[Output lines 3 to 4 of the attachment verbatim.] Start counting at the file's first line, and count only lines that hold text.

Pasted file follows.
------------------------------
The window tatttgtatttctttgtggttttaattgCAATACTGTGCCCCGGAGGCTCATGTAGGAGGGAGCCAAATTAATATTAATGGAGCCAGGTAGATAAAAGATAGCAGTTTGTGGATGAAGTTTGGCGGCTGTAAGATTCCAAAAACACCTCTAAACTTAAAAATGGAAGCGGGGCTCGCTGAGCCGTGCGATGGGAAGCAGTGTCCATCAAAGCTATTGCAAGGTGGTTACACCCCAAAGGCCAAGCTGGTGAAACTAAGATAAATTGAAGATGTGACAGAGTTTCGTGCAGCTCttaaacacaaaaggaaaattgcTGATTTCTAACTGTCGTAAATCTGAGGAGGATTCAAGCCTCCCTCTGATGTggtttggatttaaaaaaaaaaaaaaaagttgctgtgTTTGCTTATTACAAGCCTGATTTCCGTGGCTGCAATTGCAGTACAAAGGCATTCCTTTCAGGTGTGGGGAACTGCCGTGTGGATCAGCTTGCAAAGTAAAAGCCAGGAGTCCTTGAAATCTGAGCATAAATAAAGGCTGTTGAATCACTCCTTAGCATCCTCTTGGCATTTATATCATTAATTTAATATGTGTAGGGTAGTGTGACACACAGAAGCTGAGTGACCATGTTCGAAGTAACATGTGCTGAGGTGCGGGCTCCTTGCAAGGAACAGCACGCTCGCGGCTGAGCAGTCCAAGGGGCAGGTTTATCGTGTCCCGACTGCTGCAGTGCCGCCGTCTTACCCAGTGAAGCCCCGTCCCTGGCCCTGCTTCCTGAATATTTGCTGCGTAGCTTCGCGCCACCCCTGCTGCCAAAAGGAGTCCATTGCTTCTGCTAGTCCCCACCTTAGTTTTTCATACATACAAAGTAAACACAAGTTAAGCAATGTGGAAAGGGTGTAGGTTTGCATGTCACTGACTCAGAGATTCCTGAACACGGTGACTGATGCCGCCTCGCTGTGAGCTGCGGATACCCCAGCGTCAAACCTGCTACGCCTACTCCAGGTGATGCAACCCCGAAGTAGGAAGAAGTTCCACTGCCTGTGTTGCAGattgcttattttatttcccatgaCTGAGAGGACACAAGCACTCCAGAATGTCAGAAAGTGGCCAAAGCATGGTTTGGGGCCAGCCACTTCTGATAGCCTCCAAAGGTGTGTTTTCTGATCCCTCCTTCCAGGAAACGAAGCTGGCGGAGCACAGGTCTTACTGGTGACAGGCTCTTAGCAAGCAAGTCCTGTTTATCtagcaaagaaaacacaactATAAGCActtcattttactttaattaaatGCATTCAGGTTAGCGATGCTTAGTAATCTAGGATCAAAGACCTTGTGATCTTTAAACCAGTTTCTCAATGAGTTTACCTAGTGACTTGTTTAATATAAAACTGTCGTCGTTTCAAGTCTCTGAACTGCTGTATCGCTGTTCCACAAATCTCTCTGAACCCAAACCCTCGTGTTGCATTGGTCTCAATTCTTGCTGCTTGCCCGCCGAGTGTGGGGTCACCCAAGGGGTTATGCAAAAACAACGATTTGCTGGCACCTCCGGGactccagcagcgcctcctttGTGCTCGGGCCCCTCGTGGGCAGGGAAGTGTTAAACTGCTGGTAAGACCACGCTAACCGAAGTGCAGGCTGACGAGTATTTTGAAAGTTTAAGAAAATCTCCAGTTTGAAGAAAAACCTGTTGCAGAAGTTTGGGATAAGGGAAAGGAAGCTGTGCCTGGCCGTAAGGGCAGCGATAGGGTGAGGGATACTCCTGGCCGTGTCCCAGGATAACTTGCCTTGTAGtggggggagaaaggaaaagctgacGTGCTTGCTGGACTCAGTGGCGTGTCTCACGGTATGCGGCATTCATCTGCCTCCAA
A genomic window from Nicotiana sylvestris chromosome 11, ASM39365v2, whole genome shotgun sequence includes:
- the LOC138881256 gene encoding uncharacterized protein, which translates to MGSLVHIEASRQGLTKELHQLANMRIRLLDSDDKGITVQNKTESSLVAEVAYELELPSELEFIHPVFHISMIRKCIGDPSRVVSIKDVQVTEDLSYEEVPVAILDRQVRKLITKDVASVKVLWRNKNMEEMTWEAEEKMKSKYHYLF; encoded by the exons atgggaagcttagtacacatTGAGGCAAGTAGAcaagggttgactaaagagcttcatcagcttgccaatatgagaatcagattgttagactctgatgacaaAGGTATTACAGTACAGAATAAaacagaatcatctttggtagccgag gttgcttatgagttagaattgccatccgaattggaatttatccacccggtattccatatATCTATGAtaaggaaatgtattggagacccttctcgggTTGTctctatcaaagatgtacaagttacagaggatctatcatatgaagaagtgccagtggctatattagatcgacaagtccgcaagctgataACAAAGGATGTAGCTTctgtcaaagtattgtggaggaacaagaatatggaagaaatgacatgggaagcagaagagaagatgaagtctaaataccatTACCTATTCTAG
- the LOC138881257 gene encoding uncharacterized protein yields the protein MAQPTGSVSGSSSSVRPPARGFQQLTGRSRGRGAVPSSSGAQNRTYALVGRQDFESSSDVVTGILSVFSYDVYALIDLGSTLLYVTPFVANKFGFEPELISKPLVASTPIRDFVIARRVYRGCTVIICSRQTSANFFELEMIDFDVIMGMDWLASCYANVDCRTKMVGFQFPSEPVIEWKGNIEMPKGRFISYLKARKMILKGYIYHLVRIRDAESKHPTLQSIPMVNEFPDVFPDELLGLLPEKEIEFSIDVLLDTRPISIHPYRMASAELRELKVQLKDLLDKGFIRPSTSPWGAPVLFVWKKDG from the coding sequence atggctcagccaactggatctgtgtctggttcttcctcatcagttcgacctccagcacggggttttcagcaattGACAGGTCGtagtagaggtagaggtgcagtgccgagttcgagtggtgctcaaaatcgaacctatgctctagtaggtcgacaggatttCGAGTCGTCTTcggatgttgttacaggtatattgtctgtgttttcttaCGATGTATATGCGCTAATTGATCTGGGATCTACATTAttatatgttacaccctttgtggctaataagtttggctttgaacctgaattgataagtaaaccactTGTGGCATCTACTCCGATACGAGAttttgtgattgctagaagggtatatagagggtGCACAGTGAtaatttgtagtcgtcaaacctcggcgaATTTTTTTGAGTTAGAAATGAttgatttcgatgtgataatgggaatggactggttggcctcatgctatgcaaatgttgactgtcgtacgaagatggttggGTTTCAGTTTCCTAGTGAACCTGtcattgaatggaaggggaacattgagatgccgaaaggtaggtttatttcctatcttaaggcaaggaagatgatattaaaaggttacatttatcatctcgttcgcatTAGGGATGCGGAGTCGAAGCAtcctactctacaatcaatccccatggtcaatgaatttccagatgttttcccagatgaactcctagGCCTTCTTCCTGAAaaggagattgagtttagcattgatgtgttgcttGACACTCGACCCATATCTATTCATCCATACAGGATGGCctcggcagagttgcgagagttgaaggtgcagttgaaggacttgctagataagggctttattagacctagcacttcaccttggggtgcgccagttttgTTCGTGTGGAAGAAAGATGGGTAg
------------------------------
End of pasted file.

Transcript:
- the LOC138881256 gene encoding uncharacterized protein, which translates to MGSLVHIEASRQGLTKELHQLANMRIRLLDSDDKGITVQNKTESSLVAEVAYELELPSELEFIHPVFHISMIRKCIGDPSRVVSIKDVQVTEDLSYEEVPVAILDRQVRKLITKDVASVKVLWRNKNMEEMTWEAEEKMKSKYHYLF; encoded by the exons atgggaagcttagtacacatTGAGGCAAGTAGAcaagggttgactaaagagcttcatcagcttgccaatatgagaatcagattgttagactctgatgacaaAGGTATTACAGTACAGAATAAaacagaatcatctttggtagccgag gttgcttatgagttagaattgccatccgaattggaatttatccacccggtattccatatATCTATGAtaaggaaatgtattggagacccttctcgggTTGTctctatcaaagatgtacaagttacagaggatctatcatatgaagaagtgccagtggctatattagatcgacaagtccgcaagctgataACAAAGGATGTAGCTTctgtcaaagtattgtggaggaacaagaatatggaagaaatgacatgggaagcagaagagaagatgaagtctaaataccatTACCTATTCTAG
- the LOC138881257 gene encoding uncharacterized protein yields the protein MAQPTGSVSGSSSSVRPPARGFQQLTGRSRGRGAVPSSSGAQNRTYALVGRQDFESSSDVVTGILSVFSYDVYALIDLGSTLLYVTPFVANKFGFEPELISKPLVASTPIRDFVIARRVYRGCTVIICSRQTSANFFELEMIDFDVIMGMDWLASCYANVDCRTKMVGFQFPSEPVIEWKGNIEMPKGRFISYLKARKMILKGYIYHLVRIRDAESKHPTLQSIPMVNEFPDVFPDELLGLLPEKEIEFSIDVLLDTRPISIHPYRMASAELRELKVQLKDLLDKGFIRPSTSPWGAPVLFVWKKDG from the coding sequence atggctcagccaactggatctgtgtctggttcttcctcatcagttcgacctccagcacggggttttcagcaattGACAGGTCGtagtagaggtagaggtgcagtgccgagttcgagtggtgctcaaaatcgaacctatgctctagtaggtcgacaggatttCGAGTCGTCTTcggatgttgttacaggtatattgtctgtgttttcttaCGATGTATATGCGCTAATTGATCTGGGATCTACATTAttatatgttacaccctttgtggctaataagtttggctttgaacctgaattgataagtaaaccactTGTGGCATCTACTCCGATACGAGAttttgtgattgctagaagggtatatagagggtGCACAGTGAtaatttgtagtcgtcaaacctcggcgaATTTTTTTGAGTTAGAAATGAttgatttcgatgtgataatgggaatggactggttggcctcatgctatgcaaatgttgactgtcgtacgaagatggttggGTTTCAGTTTCCTAGTGAACCTGtcattgaatggaaggggaacattgagatgccgaaaggtaggtttatttcctatcttaaggcaaggaagatgatattaaaaggttacatttatcatctcgttcgcatTAGGGATGCGGAGTCGAAGCAtcctactctacaatcaatccccatggtcaatgaatttccagatgttttcccagatgaactcctagGCCTTCTTCCTGAAaaggagattgagtttagcattgatgtgttgcttGACACTCGACCCATATCTATTCATCCATACAGGATGGCctcggcagagttgcgagagttgaaggtgcagttgaaggacttgctagataagggctttattagacctagcacttcaccttggggtgcgccagttttgTTCGTGTGGAAGAAAGATGGGTAg